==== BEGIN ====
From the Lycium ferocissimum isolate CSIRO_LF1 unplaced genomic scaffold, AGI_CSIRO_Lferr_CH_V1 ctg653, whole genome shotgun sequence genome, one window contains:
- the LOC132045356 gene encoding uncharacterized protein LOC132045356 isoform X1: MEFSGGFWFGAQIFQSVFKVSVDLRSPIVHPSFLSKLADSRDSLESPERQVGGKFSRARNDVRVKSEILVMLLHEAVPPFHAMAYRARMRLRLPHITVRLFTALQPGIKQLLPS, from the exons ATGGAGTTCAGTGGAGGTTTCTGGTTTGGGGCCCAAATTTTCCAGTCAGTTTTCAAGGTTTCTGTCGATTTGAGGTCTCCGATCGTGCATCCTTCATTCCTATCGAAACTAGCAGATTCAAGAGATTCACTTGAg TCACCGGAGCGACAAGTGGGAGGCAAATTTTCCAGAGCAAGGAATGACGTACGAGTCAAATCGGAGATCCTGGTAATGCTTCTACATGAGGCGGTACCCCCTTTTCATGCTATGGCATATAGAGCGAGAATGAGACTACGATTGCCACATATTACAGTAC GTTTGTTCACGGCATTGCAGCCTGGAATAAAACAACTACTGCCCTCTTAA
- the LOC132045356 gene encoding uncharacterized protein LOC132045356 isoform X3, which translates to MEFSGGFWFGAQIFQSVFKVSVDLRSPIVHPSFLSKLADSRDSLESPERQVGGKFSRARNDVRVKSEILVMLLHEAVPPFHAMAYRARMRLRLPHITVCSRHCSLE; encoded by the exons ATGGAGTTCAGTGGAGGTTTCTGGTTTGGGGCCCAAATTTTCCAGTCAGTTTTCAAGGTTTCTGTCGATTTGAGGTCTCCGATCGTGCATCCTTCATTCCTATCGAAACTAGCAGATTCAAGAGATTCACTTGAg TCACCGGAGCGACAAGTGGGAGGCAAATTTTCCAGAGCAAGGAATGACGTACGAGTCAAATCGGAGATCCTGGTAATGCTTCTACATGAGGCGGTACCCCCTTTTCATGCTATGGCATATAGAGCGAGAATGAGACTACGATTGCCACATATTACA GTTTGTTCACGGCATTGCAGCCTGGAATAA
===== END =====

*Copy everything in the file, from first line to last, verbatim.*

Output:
From the Lycium ferocissimum isolate CSIRO_LF1 unplaced genomic scaffold, AGI_CSIRO_Lferr_CH_V1 ctg653, whole genome shotgun sequence genome, one window contains:
- the LOC132045356 gene encoding uncharacterized protein LOC132045356 isoform X1: MEFSGGFWFGAQIFQSVFKVSVDLRSPIVHPSFLSKLADSRDSLESPERQVGGKFSRARNDVRVKSEILVMLLHEAVPPFHAMAYRARMRLRLPHITVRLFTALQPGIKQLLPS, from the exons ATGGAGTTCAGTGGAGGTTTCTGGTTTGGGGCCCAAATTTTCCAGTCAGTTTTCAAGGTTTCTGTCGATTTGAGGTCTCCGATCGTGCATCCTTCATTCCTATCGAAACTAGCAGATTCAAGAGATTCACTTGAg TCACCGGAGCGACAAGTGGGAGGCAAATTTTCCAGAGCAAGGAATGACGTACGAGTCAAATCGGAGATCCTGGTAATGCTTCTACATGAGGCGGTACCCCCTTTTCATGCTATGGCATATAGAGCGAGAATGAGACTACGATTGCCACATATTACAGTAC GTTTGTTCACGGCATTGCAGCCTGGAATAAAACAACTACTGCCCTCTTAA
- the LOC132045356 gene encoding uncharacterized protein LOC132045356 isoform X3, which translates to MEFSGGFWFGAQIFQSVFKVSVDLRSPIVHPSFLSKLADSRDSLESPERQVGGKFSRARNDVRVKSEILVMLLHEAVPPFHAMAYRARMRLRLPHITVCSRHCSLE; encoded by the exons ATGGAGTTCAGTGGAGGTTTCTGGTTTGGGGCCCAAATTTTCCAGTCAGTTTTCAAGGTTTCTGTCGATTTGAGGTCTCCGATCGTGCATCCTTCATTCCTATCGAAACTAGCAGATTCAAGAGATTCACTTGAg TCACCGGAGCGACAAGTGGGAGGCAAATTTTCCAGAGCAAGGAATGACGTACGAGTCAAATCGGAGATCCTGGTAATGCTTCTACATGAGGCGGTACCCCCTTTTCATGCTATGGCATATAGAGCGAGAATGAGACTACGATTGCCACATATTACA GTTTGTTCACGGCATTGCAGCCTGGAATAA